What the imminent rice revolution means for Nigerians
By Tukeni Obasi
The rice value chain is one of the eight value chains targeted for transformation and full-scale exploitation under the Agricultural Transformation Agenda (ATA). This is because rice is produced all across the north and south of the country, and yet Nigeria imports about 2,000,000 tonnes of rice per annum – spending N356 billion on imports and earning the title of the second largest rice importer in the world.
In light of this, the plan is to have replaced imported brown rice with locally-produced brown rice by next year. And by 2015, the Nigerian government plans to ban all rice imports and become self-sufficient.
The rice implementation action plan will involve the establishment or improvement – where the mills already exist – of seventeen rice mills across the country. In states like Edo and Taraba, which have a comparative advantage in rice production, the milling capacity of rice will be increased to ensure that rice is stone-free. I n fact, in Taraba, following a partnership with the federal ministry and Dominion Farms, $40 million is already making its way into the region via rice production. The site of transformation is beside the Taraba River, allowing it to enjoy full irrigation (irrigation facilities have also been set up in Sokoto, Niger, Kogi, Kwara, Adamawa, Jigawa, Edo, Anambra, Enugu, Bayelsa, Oyo, and Ogun States).
A small portion (10 percent) of the land in Taraba will be managed by Dominion Farms Ltd, the top investor in the state. This portion will be used for commercial as well as educational purposes. Meanwhile, the bulk of the land (90 percent) will go to farmers in the state who will operate as contract farmers, creating over 15,000 jobs from which the youths stand to benefit most. In eighteen months, the expected turnover is 300,000 MT of rice, enabling Nigeria to immediately slash its imports by 15 percent. With the new mills in Ebonyi, Kebbi and Niger already in operation, and the 14 mills targeted to be established before 2015, there is hope that expected output will be reached. The combined output for the current mills is 900,000 tonnes of milled rice, which is to be complemented by 420,000 tonnes following the establishment of the additional mills.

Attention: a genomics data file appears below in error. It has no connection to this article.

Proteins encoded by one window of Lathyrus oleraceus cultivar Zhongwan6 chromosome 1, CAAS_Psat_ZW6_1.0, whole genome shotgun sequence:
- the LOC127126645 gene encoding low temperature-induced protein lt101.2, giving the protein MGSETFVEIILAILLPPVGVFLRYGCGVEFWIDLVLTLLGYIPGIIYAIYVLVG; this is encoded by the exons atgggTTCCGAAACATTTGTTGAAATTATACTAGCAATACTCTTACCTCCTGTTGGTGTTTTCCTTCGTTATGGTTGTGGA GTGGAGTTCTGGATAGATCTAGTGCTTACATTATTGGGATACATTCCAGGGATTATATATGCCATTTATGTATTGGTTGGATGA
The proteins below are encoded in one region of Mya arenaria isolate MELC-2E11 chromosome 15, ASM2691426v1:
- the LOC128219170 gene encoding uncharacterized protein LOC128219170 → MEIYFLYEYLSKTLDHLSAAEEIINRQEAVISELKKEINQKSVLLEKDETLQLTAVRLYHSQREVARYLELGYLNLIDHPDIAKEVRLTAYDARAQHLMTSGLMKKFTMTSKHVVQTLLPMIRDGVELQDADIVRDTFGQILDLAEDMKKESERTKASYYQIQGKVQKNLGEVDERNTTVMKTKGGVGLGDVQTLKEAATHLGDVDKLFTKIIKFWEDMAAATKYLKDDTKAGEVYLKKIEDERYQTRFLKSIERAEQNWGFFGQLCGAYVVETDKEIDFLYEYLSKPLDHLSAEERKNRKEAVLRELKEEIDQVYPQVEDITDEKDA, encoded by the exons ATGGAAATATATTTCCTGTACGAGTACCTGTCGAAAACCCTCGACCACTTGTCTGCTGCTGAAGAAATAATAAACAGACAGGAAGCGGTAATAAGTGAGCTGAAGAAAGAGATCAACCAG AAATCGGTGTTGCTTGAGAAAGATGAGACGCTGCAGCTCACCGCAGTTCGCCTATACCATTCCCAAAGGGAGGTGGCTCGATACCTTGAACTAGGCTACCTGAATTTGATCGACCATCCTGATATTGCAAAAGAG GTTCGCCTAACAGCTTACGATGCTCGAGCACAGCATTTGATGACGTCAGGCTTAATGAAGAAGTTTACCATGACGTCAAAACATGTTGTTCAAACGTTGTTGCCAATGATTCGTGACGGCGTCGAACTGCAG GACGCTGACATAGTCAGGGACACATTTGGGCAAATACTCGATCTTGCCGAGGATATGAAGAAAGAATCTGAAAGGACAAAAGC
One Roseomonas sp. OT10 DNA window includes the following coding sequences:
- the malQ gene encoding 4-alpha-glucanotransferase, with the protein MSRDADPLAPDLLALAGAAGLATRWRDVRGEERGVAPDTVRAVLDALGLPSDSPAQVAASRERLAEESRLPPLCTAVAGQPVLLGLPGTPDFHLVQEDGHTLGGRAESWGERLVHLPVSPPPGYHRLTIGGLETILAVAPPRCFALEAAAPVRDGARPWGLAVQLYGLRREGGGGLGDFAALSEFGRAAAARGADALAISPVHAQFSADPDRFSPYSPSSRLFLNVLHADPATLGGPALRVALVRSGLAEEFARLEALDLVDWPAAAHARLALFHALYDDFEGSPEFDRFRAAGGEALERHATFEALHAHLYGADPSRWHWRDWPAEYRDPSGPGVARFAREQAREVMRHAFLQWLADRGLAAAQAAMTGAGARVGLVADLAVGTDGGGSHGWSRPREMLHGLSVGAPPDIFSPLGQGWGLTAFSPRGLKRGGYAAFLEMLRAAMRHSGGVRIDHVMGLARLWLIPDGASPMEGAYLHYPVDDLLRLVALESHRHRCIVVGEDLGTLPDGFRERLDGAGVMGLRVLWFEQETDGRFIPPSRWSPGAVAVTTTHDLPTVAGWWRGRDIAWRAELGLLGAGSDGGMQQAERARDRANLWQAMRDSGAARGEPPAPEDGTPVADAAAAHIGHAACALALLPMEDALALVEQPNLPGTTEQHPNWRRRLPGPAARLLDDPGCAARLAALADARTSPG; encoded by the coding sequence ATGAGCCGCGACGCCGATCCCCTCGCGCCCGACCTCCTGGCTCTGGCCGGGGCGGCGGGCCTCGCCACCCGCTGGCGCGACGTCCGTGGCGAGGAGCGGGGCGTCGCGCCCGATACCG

Dominion Farms Ltd is committed to training 1,200 students a year in agriculture. Some students will be trained in Kenya for six months on rice processing, irrigation systems, farm machinery operation, team building, etc. In fact, fifty students have already begun this exercise. Upon finishing their respective courses, the students will be integrated into the Taraba Farms either as supervisory/managerial personnel or as independent farmers/entrepreneurs with contract lands, which they can use for commercial purposes.
Even though we have many agricultural institutions here in Nigeria where youths can receive training, it is important for the pioneers (as well as some agricultural academics) to be exposed to best practices and techniques in other parts of the continent and form partnerships with like-minded commercial farmers. This training should then be transplanted to our own institutions so that more graduates from Nigerian institutions can be directly absorbed into these transformation farms. Moving a step further, this is the time for our institutions to start working with rice farmers, giving students the practical knowledge they will need for the field work. Moreover, efforts should be made to ensure that agricultural knowledge is complemented with technical business knowledge so that our graduates are not only able to thrive as farmers but are able to maximise output and productivity, becoming model entrepreneurs.
This is also the time for more private sector companies to set their investment gaze on rice farming and invest – like Dominion Farms has done – in this enterprise, working with federal and state governments to lend their expertise where needed while benefitting immensely from the agricultural economy. As for the state governments and ministries, it is hoped that they would double their extension and supervisory efforts to ensure that the effect of government policies are maximised and no areas or communities are left fallow.
For agricultural graduates with skills in rice farming thinking of what to do, it has become really clear the rice revolutionary era has begun. As rice mills and irrigation facilities are being set up in rice-producing states, we would need young, energetic, innovative youths to see the income opportunity and get themselves involved, ultimately contributing to the closure of the import gap. The stories of Cameroonian Patience Atim and Malawian Chikondi Chabvuta, Adesope Samuel, and the scores of other young Nigerian agricultural entrepreneurs, which I have shared on this column, are a testament to the immense potential young people have to see any dream to fruition. It is my hope that more and more people – such as the ones with whom I have interacted over the past month, who have gone to the drawing board, come up with a business plan, and are now making their way to the farms to set up their own enterprises – will keep abreast of the developments in the sector and take advantage of the exciting opportunities to launch their own careers.
As the revolution starts sweeping the nation, the dream of walking into a restaurant or market and knowing that the rice you are eating or buying is not from Thailand but from Taraba, or that our own people are tilling our soils, keeping us well fed and consequently reaping their well deserved rewards; or that our government is making smart financial choices and spending money in areas where it is most needed seems more and more attainable. With our efforts and dedication, we can make it come to pass by 2015.
This post was originally published in BusinessDay